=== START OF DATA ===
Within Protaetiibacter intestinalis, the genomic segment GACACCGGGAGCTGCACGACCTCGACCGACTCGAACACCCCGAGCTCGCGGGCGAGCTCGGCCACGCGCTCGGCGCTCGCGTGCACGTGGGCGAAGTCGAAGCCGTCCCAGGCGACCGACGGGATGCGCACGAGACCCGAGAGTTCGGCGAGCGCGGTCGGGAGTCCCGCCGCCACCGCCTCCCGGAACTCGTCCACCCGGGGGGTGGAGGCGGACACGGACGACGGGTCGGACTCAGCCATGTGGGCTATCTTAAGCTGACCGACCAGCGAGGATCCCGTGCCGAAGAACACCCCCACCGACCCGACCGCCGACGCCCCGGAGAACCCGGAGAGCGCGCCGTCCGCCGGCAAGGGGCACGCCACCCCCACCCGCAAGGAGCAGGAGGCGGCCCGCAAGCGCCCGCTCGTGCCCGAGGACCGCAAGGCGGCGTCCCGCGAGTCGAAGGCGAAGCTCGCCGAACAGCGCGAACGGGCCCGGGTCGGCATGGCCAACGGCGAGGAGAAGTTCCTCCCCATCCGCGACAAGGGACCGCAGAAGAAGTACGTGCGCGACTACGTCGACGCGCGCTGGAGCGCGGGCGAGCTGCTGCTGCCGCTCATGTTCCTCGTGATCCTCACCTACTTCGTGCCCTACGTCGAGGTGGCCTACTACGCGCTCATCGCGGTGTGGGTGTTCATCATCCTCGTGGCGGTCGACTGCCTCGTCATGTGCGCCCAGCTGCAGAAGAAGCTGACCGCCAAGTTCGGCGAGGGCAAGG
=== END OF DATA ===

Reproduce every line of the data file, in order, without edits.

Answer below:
Within Protaetiibacter intestinalis, the genomic segment GACACCGGGAGCTGCACGACCTCGACCGACTCGAACACCCCGAGCTCGCGGGCGAGCTCGGCCACGCGCTCGGCGCTCGCGTGCACGTGGGCGAAGTCGAAGCCGTCCCAGGCGACCGACGGGATGCGCACGAGACCCGAGAGTTCGGCGAGCGCGGTCGGGAGTCCCGCCGCCACCGCCTCCCGGAACTCGTCCACCCGGGGGGTGGAGGCGGACACGGACGACGGGTCGGACTCAGCCATGTGGGCTATCTTAAGCTGACCGACCAGCGAGGATCCCGTGCCGAAGAACACCCCCACCGACCCGACCGCCGACGCCCCGGAGAACCCGGAGAGCGCGCCGTCCGCCGGCAAGGGGCACGCCACCCCCACCCGCAAGGAGCAGGAGGCGGCCCGCAAGCGCCCGCTCGTGCCCGAGGACCGCAAGGCGGCGTCCCGCGAGTCGAAGGCGAAGCTCGCCGAACAGCGCGAACGGGCCCGGGTCGGCATGGCCAACGGCGAGGAGAAGTTCCTCCCCATCCGCGACAAGGGACCGCAGAAGAAGTACGTGCGCGACTACGTCGACGCGCGCTGGAGCGCGGGCGAGCTGCTGCTGCCGCTCATGTTCCTCGTGATCCTCACCTACTTCGTGCCCTACGTCGAGGTGGCCTACTACGCGCTCATCGCGGTGTGGGTGTTCATCATCCTCGTGGCGGTCGACTGCCTCGTCATGTGCGCCCAGCTGCAGAAGAAGCTGACCGCCAAGTTCGGCGAGGGCAAGG